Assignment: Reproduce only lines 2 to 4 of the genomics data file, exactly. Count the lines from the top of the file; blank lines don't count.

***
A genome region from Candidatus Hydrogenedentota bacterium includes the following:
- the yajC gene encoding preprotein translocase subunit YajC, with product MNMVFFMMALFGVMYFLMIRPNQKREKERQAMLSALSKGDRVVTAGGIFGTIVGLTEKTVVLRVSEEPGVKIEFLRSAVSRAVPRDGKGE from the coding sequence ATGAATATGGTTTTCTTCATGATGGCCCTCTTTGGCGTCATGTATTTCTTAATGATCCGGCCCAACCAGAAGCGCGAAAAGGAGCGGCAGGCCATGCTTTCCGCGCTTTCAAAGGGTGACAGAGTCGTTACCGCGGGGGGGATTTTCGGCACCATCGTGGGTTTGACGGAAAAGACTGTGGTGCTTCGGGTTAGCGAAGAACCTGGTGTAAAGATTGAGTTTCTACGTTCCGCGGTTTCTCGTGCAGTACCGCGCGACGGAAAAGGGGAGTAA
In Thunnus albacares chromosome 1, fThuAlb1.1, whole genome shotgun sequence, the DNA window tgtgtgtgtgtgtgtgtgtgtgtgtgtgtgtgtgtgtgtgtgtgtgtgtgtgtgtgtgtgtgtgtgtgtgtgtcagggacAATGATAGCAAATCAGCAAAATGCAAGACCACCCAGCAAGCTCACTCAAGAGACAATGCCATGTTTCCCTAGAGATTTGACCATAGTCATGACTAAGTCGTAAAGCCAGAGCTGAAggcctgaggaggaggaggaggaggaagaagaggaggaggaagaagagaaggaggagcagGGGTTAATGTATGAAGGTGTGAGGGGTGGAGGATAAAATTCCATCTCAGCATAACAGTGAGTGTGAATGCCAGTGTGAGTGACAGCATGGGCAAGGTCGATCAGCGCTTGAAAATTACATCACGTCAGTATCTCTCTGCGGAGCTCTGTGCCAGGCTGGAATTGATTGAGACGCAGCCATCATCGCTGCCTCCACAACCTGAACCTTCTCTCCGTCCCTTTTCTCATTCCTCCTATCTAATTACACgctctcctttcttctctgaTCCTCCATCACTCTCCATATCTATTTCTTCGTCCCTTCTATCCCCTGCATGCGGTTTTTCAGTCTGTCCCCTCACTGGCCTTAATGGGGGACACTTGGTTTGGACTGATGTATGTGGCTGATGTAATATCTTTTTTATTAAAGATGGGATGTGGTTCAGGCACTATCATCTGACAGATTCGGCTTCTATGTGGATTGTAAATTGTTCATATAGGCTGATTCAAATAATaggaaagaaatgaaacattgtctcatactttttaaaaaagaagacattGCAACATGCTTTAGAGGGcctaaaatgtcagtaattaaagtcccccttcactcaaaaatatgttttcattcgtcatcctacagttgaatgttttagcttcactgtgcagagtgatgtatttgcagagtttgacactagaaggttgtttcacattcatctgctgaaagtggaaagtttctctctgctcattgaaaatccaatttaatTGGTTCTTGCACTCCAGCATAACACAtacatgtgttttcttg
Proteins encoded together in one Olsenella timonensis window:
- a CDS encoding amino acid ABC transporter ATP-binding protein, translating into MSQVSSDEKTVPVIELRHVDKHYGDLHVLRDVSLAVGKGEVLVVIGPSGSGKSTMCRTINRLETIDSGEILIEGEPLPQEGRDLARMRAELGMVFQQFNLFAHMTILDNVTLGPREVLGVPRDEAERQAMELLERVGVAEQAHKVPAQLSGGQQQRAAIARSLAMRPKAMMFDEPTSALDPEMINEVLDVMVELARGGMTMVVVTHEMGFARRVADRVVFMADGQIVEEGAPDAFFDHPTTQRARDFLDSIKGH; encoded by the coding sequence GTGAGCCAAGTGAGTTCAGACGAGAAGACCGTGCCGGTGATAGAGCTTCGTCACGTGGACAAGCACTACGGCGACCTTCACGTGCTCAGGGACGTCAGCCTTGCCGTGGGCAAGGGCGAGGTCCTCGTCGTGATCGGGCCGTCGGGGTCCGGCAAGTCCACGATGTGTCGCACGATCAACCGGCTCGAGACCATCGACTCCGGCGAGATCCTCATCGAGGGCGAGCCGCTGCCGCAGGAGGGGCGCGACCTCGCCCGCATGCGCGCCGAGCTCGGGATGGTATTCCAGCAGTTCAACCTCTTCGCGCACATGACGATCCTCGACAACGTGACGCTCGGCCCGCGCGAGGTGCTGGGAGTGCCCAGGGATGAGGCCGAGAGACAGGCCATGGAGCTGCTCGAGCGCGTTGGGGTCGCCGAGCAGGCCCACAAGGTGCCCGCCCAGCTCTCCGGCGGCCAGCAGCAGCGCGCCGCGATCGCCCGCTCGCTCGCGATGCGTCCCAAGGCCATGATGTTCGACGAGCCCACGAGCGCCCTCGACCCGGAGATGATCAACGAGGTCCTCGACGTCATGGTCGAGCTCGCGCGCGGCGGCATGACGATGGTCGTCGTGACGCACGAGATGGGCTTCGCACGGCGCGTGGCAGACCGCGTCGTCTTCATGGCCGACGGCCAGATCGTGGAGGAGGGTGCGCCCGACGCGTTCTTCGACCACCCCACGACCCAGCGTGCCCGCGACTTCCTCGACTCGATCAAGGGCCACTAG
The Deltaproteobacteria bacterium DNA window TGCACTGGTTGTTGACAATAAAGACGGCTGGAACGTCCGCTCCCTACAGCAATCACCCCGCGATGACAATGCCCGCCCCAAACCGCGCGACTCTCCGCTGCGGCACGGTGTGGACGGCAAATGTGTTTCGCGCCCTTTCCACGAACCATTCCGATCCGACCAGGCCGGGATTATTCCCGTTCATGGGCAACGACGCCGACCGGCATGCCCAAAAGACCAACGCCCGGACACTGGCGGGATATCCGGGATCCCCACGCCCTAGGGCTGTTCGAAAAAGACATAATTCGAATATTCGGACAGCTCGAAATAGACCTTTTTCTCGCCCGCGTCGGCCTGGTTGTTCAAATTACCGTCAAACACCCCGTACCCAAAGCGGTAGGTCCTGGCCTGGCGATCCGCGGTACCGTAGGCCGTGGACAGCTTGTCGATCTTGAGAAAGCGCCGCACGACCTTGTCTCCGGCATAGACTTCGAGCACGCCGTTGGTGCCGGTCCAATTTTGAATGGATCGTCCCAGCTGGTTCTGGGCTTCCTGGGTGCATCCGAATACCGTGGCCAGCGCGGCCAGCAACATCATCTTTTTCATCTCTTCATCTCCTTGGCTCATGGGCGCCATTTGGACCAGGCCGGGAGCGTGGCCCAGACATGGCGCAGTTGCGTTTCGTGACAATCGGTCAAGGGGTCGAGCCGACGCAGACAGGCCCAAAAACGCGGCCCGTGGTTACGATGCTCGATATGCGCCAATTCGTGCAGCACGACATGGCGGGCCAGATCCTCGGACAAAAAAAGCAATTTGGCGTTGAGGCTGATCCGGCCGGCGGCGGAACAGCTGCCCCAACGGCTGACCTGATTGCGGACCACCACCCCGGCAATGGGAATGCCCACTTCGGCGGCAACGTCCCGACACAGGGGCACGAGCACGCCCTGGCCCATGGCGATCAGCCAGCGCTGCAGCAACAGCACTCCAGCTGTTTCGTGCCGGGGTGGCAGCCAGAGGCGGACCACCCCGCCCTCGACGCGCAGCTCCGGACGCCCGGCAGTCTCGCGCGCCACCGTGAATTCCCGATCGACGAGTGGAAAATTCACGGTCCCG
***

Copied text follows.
- the yajC gene encoding preprotein translocase subunit YajC, with product MNMVFFMMALFGVMYFLMIRPNQKREKERQAMLSALSKGDRVVTAGGIFGTIVGLTEKTVVLRVSEEPGVKIEFLRSAVSRAVPRDGKGE from the coding sequence ATGAATATGGTTTTCTTCATGATGGCCCTCTTTGGCGTCATGTATTTCTTAATGATCCGGCCCAACCAGAAGCGCGAAAAGGAGCGGCAGGCCATGCTTTCCGCGCTTTCAAAGGGTGACAGAGTCGTTACCGCGGGGGGGATTTTCGGCACCATCGTGGGTTTGACGGAAAAGACTGTGGTGCTTCGGGTTAGCGAAGAACCTGGTGTAAAGATTGAGTTTCTACGTTCCGCGGTTTCTCGTGCAGTACCGCGCGACGGAAAAGGGGAGTAA
In Thunnus albacares chromosome 1, fThuAlb1.1, whole genome shotgun sequence, the DNA window tgtgtgtgtgtgtgtgtgtgtgtgtgtgtgtgtgtgtgtgtgtgtgtgtgtgtgtgtgtgtgtgtgtgtgtgtcagggacAATGATAGCAAATCAGCAAAATGCAAGACCACCCAGCAAGCTCACTCAAGAGACAATGCCATGTTTCCCTAGAGATTTGACCATAGTCATGACTAAGTCGTAAAGCCAGAGCTGAAggcctgaggaggaggaggaggaggaagaagaggaggaggaagaagagaaggaggagcagGGGTTAATGTATGAAGGTGTGAGGGGTGGAGGATAAAATTCCATCTCAGCATAACAGTGAGTGTGAATGCCAGTGTGAGTGACAGCATGGGCAAGGTCGATCAGCGCTTGAAAATTACATCACGTCAGTATCTCTCTGCGGAGCTCTGTGCCAGGCTGGAATTGATTGAGACGCAGCCATCATCGCTGCCTCCACAACCTGAACCTTCTCTCCGTCCCTTTTCTCATTCCTCCTATCTAATTACACgctctcctttcttctctgaTCCTCCATCACTCTCCATATCTATTTCTTCGTCCCTTCTATCCCCTGCATGCGGTTTTTCAGTCTGTCCCCTCACTGGCCTTAATGGGGGACACTTGGTTTGGACTGATGTATGTGGCTGATGTAATATCTTTTTTATTAAAGATGGGATGTGGTTCAGGCACTATCATCTGACAGATTCGGCTTCTATGTGGATTGTAAATTGTTCATATAGGCTGATTCAAATAATaggaaagaaatgaaacattgtctcatactttttaaaaaagaagacattGCAACATGCTTTAGAGGGcctaaaatgtcagtaattaaagtcccccttcactcaaaaatatgttttcattcgtcatcctacagttgaatgttttagcttcactgtgcagagtgatgtatttgcagagtttgacactagaaggttgtttcacattcatctgctgaaagtggaaagtttctctctgctcattgaaaatccaatttaatTGGTTCTTGCACTCCAGCATAACACAtacatgtgttttcttg
Proteins encoded together in one Olsenella timonensis window: